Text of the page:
Back in December, I responded to an ad on Craigslist – a local fashion designer looking for a model to show off his new line of fabrics. I went to meet him at his sponsor’s house, he was amicable, funny, and interesting. He wasn’t exactly straight-forward about the pictures we would take, and it took some finagling to get him to show me his previous work. In return for my time (2 or 3 hours he said), he would give me all of the photos we took at the shoot as well as a handful of photoshopped ones. Since I’m just getting started with modeling, I figured it would be nice to have a good set of pictures to add to my portfolio. So a week or so later, I showed up at 6pm to his sponsor’s house for the shoot, with all my makeup and a few pairs of shoes as requested. I was very surprised by the set up (or lack thereof). The set consisted of one light, a workman’s light at that, not even a photographer’s light. Somehow it took the designer about two or three hours to do my hair, makeup (mostly with the brushes and makeup I supplied), and retrieve his fabrics. From there, the photoshoot didn’t get much better. But I went with it, and gave it my best. To the designer’s credit, he (or rather his sponsor) fed me dinner (albeit around 9:30pm). I left the house around midnight, with the designer’s promise of photoshopped pictures to come.

He posted all of the photos from the shoot on Facebook overnight – which was fine with me, but he never sent me the jpegs.

“I posted them on facebook.” He responded when I asked for the pictures. Clearly he did not understand that a facebook photo is not the same quality as a jpeg saved from the original photo. But I was busy with a few other shoots and unconcerned. He’d get them to me eventually, I thought. After about a month of no contact, I facebook messaged him, asking when he’d get me the handful of photoshopped pictures he’d promised. He said he was very busy, but that he’d put a couple on his website. Again, he displayed a complete lack of understanding of the etiquette between photographers/designers and models. I did the shoot for free, and I expected to get good photos out of it. So finally, after a decent amount of nagging on my part, a month and a half later, he sends me a handful of “photoshopped” pictures. Now don’t get me wrong, they aren’t bad. I do love his designing – the fabrics and the one semi completed dress that he had me model were beautiful. But on photoshop he so distorted my image that I actually preferred the unshopped ones, and considered a few of the shopped ones completely unusable.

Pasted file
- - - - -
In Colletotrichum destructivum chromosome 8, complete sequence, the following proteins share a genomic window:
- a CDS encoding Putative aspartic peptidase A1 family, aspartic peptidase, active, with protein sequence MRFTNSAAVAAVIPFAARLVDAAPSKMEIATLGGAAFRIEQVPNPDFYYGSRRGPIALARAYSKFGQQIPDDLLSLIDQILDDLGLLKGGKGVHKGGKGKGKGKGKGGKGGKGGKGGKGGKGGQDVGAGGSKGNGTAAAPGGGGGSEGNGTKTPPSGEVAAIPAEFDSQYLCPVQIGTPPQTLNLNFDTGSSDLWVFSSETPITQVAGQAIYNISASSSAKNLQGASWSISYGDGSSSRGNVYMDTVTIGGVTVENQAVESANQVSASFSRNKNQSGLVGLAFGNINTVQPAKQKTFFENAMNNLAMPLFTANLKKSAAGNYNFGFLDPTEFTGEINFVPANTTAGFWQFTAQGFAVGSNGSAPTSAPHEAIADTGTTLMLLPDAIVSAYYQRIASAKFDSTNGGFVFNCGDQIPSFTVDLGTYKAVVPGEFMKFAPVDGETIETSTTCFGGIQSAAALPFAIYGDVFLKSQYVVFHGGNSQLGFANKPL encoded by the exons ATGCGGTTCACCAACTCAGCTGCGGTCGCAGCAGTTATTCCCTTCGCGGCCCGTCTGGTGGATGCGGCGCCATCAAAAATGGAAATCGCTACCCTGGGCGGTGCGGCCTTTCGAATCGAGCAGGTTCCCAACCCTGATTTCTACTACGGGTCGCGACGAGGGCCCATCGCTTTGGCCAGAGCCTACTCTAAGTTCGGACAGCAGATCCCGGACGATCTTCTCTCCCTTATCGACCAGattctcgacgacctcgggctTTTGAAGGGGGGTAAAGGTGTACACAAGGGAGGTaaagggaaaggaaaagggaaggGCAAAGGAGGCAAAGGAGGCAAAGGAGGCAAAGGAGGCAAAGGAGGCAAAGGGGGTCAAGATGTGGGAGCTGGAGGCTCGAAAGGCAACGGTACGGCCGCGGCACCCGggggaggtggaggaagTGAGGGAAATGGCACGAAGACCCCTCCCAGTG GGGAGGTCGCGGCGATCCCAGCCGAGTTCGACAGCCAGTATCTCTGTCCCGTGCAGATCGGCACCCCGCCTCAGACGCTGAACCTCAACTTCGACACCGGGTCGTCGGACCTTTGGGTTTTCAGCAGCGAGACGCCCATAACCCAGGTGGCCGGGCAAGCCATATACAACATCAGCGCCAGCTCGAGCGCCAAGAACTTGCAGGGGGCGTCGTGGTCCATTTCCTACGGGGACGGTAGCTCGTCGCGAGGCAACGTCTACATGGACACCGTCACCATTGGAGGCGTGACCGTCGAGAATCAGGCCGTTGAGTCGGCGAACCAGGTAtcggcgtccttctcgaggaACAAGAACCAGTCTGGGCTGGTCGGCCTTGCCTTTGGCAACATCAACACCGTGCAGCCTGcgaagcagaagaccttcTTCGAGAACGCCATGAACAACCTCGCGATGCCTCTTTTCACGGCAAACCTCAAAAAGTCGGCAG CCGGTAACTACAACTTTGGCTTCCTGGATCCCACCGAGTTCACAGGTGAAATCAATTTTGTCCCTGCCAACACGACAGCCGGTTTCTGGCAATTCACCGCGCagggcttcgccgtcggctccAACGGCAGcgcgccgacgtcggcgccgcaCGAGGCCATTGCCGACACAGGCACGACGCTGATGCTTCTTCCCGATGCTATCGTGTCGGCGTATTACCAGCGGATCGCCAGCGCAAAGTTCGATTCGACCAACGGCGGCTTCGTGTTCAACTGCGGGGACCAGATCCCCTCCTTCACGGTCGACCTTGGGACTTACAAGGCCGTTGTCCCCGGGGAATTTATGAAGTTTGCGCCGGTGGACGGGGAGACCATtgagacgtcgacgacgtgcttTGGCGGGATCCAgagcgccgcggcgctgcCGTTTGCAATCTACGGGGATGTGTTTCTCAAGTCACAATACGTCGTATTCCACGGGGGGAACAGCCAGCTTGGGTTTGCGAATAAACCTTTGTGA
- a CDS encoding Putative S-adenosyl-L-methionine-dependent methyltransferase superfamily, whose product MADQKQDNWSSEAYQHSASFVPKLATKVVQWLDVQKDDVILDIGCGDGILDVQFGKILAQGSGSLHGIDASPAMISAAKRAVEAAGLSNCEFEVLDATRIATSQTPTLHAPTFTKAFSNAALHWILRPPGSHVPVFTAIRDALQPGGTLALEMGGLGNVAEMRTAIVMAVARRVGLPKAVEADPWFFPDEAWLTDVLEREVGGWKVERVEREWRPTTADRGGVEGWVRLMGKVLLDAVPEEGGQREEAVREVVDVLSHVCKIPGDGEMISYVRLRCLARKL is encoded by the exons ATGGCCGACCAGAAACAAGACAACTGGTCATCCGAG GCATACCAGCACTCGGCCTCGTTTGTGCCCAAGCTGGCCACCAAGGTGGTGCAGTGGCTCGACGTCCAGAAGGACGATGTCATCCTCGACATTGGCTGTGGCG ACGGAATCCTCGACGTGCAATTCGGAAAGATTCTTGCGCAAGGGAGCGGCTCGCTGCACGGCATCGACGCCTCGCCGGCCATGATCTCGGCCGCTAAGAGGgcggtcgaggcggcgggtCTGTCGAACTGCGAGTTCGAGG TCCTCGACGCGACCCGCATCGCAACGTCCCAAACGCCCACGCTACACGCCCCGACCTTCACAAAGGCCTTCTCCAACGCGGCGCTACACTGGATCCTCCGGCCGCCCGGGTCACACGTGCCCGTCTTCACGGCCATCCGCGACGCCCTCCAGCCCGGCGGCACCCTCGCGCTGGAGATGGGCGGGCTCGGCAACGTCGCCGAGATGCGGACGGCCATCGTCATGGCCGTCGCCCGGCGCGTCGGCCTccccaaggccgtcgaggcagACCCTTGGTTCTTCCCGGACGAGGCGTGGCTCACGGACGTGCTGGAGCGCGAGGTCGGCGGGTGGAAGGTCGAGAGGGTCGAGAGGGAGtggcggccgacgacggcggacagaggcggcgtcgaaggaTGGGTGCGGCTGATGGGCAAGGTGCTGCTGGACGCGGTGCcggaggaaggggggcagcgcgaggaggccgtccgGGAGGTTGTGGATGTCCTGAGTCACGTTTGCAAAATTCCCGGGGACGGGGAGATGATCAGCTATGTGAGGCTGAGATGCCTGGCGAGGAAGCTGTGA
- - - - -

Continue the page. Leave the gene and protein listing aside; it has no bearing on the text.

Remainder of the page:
I was willing to put all of that aside and just take note not to work with this man again, but then I made a mistake.

I got carried away on Photoshop. Sometimes you just get going, having fun and liking your artwork, and it all just comes together into a piece you’d like to share with people. So, I edited one of the photos that was given me as payment for my modeling. I turned it into a piece of art that was practically unrecognizable from its original. Wanting to share this image with my friends, I posted it to facebook. Now, I have been receiving threats and hate msgs from the designer, who claims that I don’t have the right to “temper with his work.” Anyone have thoughts on this? For one, I never published the photo or tried to sell it, and anyway according to our spoken agreement, I was to be given the photos taken at the shoot in exchange for the entire night I spent modeling for free. Well, in case you’re interested I’ve added the offending picture below, as well as the original. The designer has now reported the photo to Facebook as a copyright infringement, removing it automatically. I’m starting to get tired of this whole situation. I could seek legal action if I really felt something might come of this, but I decided instead to seek the council of the designer’s sponsor. The sponsor pretty much whole-heartedly agreed with me and urged me to just let it blow over. I think that’s what I’ll do, it seems the wisest course of action. Unless of course these threatening facebook messages continue. Will keep you updated.